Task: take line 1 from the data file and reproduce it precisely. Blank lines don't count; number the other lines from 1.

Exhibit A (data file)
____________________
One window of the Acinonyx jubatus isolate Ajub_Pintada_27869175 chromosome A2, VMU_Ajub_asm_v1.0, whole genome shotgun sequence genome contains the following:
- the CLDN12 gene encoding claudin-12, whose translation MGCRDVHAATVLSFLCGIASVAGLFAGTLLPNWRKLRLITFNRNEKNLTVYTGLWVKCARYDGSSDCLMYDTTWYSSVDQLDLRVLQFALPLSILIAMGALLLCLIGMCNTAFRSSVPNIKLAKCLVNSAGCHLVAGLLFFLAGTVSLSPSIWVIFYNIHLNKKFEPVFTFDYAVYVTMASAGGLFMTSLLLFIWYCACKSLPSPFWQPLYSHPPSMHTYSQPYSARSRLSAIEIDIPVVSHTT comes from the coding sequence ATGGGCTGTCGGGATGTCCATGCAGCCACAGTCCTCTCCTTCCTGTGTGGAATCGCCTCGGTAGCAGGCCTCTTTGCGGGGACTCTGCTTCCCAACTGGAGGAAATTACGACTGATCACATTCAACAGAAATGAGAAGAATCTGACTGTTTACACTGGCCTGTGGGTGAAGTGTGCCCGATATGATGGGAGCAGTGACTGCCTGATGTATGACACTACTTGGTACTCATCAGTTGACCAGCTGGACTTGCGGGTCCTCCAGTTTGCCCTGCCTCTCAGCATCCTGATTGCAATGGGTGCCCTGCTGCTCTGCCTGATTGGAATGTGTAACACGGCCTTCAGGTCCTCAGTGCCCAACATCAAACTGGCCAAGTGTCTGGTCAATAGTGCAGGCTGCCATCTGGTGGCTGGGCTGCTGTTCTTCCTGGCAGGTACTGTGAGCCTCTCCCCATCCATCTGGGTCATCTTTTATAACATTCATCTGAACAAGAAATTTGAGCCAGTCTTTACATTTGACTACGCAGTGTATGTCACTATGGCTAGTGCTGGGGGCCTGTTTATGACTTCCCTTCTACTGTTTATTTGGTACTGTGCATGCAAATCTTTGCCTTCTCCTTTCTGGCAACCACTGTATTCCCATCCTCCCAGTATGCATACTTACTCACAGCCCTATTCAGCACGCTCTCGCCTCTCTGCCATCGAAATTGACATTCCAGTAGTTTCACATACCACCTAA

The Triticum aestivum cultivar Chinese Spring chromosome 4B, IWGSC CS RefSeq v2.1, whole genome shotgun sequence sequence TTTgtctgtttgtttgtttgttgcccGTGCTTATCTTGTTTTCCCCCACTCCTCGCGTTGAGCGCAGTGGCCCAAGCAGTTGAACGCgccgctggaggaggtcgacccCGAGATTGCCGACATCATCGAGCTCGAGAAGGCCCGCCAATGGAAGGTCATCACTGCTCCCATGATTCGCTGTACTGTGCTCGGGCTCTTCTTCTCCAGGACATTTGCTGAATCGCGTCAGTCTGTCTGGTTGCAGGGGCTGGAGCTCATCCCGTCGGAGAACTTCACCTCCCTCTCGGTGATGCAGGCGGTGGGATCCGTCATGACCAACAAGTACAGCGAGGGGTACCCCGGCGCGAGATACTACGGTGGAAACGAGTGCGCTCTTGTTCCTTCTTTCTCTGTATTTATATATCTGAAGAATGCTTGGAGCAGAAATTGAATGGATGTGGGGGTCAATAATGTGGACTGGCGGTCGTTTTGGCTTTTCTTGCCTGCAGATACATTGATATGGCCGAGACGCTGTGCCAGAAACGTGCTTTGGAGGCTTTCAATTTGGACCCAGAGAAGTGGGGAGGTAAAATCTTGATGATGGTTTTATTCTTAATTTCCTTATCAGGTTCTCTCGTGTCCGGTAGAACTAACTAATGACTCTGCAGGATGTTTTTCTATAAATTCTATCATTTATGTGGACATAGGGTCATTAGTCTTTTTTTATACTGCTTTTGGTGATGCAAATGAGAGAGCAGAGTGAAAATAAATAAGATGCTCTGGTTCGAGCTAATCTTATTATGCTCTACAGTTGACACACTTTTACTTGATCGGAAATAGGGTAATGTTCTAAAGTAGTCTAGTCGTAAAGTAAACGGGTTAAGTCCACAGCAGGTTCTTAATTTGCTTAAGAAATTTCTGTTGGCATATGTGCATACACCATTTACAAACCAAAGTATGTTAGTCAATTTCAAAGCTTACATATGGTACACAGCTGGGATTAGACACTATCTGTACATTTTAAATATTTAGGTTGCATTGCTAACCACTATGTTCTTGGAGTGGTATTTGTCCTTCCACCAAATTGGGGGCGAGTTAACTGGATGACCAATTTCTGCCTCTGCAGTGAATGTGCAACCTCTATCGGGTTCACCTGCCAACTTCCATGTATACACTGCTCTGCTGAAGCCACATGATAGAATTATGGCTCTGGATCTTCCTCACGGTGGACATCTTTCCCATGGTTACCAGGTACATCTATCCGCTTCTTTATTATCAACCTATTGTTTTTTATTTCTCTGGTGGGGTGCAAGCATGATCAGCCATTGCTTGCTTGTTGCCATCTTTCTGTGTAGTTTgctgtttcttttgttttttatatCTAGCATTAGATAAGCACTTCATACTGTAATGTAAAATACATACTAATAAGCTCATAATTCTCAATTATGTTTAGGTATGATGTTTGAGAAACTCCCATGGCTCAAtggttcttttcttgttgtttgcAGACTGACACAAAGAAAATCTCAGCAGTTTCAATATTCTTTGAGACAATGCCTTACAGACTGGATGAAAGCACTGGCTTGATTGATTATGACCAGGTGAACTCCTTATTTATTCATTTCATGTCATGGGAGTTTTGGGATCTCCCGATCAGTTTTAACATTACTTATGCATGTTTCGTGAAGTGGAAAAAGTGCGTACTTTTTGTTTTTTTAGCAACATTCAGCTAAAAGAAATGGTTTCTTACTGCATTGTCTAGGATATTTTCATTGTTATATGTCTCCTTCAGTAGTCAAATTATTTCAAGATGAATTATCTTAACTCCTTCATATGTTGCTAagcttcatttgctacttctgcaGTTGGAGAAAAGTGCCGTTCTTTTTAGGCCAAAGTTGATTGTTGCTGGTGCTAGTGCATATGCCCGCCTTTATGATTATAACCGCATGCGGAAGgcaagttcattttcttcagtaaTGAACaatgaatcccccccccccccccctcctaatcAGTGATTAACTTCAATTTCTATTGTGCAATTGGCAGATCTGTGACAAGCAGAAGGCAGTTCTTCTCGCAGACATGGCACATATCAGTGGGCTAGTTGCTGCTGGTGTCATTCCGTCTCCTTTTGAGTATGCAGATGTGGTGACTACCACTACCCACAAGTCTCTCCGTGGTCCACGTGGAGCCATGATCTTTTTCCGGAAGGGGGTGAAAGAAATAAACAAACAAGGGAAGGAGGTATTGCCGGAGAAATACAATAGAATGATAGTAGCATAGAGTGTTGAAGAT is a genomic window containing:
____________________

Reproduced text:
One window of the Acinonyx jubatus isolate Ajub_Pintada_27869175 chromosome A2, VMU_Ajub_asm_v1.0, whole genome shotgun sequence genome contains the following: